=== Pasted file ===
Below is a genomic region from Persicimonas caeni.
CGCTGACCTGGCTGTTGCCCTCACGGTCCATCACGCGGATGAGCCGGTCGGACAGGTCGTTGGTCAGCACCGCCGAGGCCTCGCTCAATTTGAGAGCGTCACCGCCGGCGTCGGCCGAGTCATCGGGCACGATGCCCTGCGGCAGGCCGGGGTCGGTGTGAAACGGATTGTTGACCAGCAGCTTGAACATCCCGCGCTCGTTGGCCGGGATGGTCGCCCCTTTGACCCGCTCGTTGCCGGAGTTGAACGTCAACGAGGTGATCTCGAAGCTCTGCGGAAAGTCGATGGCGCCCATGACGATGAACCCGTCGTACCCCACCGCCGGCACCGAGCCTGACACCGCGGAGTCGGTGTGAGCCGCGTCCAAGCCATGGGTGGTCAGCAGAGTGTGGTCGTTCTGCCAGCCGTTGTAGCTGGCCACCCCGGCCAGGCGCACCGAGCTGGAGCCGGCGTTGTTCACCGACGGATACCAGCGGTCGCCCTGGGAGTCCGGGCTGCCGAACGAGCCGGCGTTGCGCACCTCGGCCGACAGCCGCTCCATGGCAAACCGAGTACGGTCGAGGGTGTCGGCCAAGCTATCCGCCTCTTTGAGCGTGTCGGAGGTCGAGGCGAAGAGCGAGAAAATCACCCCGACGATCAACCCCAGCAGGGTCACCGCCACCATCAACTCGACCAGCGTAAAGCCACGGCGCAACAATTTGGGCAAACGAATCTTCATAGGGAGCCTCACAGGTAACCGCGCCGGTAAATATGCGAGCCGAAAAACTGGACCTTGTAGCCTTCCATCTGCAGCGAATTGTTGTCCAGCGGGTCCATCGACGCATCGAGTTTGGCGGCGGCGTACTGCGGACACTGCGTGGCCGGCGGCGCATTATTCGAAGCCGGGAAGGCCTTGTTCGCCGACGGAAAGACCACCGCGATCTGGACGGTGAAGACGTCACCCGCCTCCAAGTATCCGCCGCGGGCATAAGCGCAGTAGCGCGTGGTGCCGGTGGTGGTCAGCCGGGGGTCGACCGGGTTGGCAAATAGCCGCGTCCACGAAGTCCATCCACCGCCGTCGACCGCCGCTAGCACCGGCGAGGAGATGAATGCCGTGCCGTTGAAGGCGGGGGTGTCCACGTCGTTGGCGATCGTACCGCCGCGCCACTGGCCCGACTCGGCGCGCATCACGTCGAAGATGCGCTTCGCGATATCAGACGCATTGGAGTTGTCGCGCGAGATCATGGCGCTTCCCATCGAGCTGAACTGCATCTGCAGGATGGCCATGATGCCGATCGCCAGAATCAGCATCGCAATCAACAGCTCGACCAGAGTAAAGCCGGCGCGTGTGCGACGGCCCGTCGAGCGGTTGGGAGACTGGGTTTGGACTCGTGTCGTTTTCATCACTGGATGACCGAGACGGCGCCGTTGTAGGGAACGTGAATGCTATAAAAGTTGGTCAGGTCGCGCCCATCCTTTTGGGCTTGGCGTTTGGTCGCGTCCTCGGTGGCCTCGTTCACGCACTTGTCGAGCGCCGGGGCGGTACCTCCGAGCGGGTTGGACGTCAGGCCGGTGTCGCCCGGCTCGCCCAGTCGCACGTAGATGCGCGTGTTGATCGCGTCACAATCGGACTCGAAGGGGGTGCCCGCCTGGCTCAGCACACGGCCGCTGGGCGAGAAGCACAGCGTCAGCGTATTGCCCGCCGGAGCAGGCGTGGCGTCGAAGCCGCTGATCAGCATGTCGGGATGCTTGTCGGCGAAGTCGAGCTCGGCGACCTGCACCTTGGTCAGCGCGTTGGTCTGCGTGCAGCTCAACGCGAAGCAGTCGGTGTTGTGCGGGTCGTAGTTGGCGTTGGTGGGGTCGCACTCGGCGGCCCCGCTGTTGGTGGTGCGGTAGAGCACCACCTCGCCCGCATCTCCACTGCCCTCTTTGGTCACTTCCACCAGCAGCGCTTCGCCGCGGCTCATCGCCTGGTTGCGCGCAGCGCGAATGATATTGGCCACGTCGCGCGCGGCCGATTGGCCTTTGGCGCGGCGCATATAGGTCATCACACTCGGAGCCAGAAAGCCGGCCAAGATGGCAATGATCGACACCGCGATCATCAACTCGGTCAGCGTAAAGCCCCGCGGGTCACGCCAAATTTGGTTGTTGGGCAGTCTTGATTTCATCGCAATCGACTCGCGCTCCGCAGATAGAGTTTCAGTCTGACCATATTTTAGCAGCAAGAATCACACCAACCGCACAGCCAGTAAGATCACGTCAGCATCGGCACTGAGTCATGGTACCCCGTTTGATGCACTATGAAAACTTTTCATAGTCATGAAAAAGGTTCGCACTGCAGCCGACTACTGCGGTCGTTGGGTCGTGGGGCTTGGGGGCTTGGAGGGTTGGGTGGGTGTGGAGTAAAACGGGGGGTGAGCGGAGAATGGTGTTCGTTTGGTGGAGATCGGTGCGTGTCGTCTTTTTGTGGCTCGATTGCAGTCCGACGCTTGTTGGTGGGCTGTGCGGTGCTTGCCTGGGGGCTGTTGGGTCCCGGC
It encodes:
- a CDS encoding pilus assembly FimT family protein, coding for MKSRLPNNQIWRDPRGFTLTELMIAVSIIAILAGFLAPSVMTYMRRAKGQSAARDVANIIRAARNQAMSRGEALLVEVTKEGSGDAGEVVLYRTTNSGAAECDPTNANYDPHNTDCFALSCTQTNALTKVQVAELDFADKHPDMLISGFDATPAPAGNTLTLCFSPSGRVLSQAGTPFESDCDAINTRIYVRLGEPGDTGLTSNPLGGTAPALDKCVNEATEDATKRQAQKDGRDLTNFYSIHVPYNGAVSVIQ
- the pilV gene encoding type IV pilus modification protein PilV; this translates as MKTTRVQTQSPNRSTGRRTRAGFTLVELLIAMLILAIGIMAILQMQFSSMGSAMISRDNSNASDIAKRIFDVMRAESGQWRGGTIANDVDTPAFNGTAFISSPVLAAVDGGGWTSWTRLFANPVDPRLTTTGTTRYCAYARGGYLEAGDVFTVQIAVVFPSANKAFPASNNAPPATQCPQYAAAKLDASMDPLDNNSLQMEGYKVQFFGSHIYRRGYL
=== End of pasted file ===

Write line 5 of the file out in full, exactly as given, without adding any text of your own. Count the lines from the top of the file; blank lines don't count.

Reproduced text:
- the pilV gene encoding type IV pilus modification protein PilV; this translates as MKTTRVQTQSPNRSTGRRTRAGFTLVELLIAMLILAIGIMAILQMQFSSMGSAMISRDNSNASDIAKRIFDVMRAESGQWRGGTIANDVDTPAFNGTAFISSPVLAAVDGGGWTSWTRLFANPVDPRLTTTGTTRYCAYARGGYLEAGDVFTVQIAVVFPSANKAFPASNNAPPATQCPQYAAAKLDASMDPLDNNSLQMEGYKVQFFGSHIYRRGYL